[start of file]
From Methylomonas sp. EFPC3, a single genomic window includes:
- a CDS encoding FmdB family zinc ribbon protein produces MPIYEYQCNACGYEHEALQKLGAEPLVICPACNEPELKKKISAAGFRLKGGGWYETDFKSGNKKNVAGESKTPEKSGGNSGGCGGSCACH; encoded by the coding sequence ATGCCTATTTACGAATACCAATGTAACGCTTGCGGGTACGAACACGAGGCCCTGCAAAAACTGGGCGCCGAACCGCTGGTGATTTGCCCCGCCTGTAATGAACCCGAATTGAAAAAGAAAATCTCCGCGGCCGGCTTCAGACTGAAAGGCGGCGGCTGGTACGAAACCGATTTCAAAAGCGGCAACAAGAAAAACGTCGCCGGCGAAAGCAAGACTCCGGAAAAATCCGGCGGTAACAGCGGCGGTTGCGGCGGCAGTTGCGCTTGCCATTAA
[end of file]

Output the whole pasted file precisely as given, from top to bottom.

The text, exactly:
From Methylomonas sp. EFPC3, a single genomic window includes:
- a CDS encoding FmdB family zinc ribbon protein produces MPIYEYQCNACGYEHEALQKLGAEPLVICPACNEPELKKKISAAGFRLKGGGWYETDFKSGNKKNVAGESKTPEKSGGNSGGCGGSCACH; encoded by the coding sequence ATGCCTATTTACGAATACCAATGTAACGCTTGCGGGTACGAACACGAGGCCCTGCAAAAACTGGGCGCCGAACCGCTGGTGATTTGCCCCGCCTGTAATGAACCCGAATTGAAAAAGAAAATCTCCGCGGCCGGCTTCAGACTGAAAGGCGGCGGCTGGTACGAAACCGATTTCAAAAGCGGCAACAAGAAAAACGTCGCCGGCGAAAGCAAGACTCCGGAAAAATCCGGCGGTAACAGCGGCGGTTGCGGCGGCAGTTGCGCTTGCCATTAA